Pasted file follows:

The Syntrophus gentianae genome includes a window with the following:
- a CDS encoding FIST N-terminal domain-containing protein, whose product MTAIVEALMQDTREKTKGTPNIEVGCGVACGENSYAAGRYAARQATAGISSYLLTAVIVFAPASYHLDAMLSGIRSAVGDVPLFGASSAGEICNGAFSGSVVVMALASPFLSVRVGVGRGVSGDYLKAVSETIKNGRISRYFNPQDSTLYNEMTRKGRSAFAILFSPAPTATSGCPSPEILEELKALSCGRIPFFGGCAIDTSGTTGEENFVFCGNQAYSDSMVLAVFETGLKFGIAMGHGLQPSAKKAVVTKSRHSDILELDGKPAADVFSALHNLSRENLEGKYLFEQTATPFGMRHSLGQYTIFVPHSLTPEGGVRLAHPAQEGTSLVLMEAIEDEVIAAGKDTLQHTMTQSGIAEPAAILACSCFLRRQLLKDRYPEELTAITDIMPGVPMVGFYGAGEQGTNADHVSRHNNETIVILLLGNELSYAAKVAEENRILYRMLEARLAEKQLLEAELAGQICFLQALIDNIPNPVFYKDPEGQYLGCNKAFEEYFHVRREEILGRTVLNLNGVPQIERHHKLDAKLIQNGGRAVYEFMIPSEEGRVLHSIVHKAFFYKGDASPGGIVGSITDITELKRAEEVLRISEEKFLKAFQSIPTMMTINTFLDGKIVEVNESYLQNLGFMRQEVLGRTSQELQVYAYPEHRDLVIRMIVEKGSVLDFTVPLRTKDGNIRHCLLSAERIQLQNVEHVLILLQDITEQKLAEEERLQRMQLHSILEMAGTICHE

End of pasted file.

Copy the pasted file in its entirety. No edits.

The Syntrophus gentianae genome includes a window with the following:
- a CDS encoding FIST N-terminal domain-containing protein, whose product MTAIVEALMQDTREKTKGTPNIEVGCGVACGENSYAAGRYAARQATAGISSYLLTAVIVFAPASYHLDAMLSGIRSAVGDVPLFGASSAGEICNGAFSGSVVVMALASPFLSVRVGVGRGVSGDYLKAVSETIKNGRISRYFNPQDSTLYNEMTRKGRSAFAILFSPAPTATSGCPSPEILEELKALSCGRIPFFGGCAIDTSGTTGEENFVFCGNQAYSDSMVLAVFETGLKFGIAMGHGLQPSAKKAVVTKSRHSDILELDGKPAADVFSALHNLSRENLEGKYLFEQTATPFGMRHSLGQYTIFVPHSLTPEGGVRLAHPAQEGTSLVLMEAIEDEVIAAGKDTLQHTMTQSGIAEPAAILACSCFLRRQLLKDRYPEELTAITDIMPGVPMVGFYGAGEQGTNADHVSRHNNETIVILLLGNELSYAAKVAEENRILYRMLEARLAEKQLLEAELAGQICFLQALIDNIPNPVFYKDPEGQYLGCNKAFEEYFHVRREEILGRTVLNLNGVPQIERHHKLDAKLIQNGGRAVYEFMIPSEEGRVLHSIVHKAFFYKGDASPGGIVGSITDITELKRAEEVLRISEEKFLKAFQSIPTMMTINTFLDGKIVEVNESYLQNLGFMRQEVLGRTSQELQVYAYPEHRDLVIRMIVEKGSVLDFTVPLRTKDGNIRHCLLSAERIQLQNVEHVLILLQDITEQKLAEEERLQRMQLHSILEMAGTICHE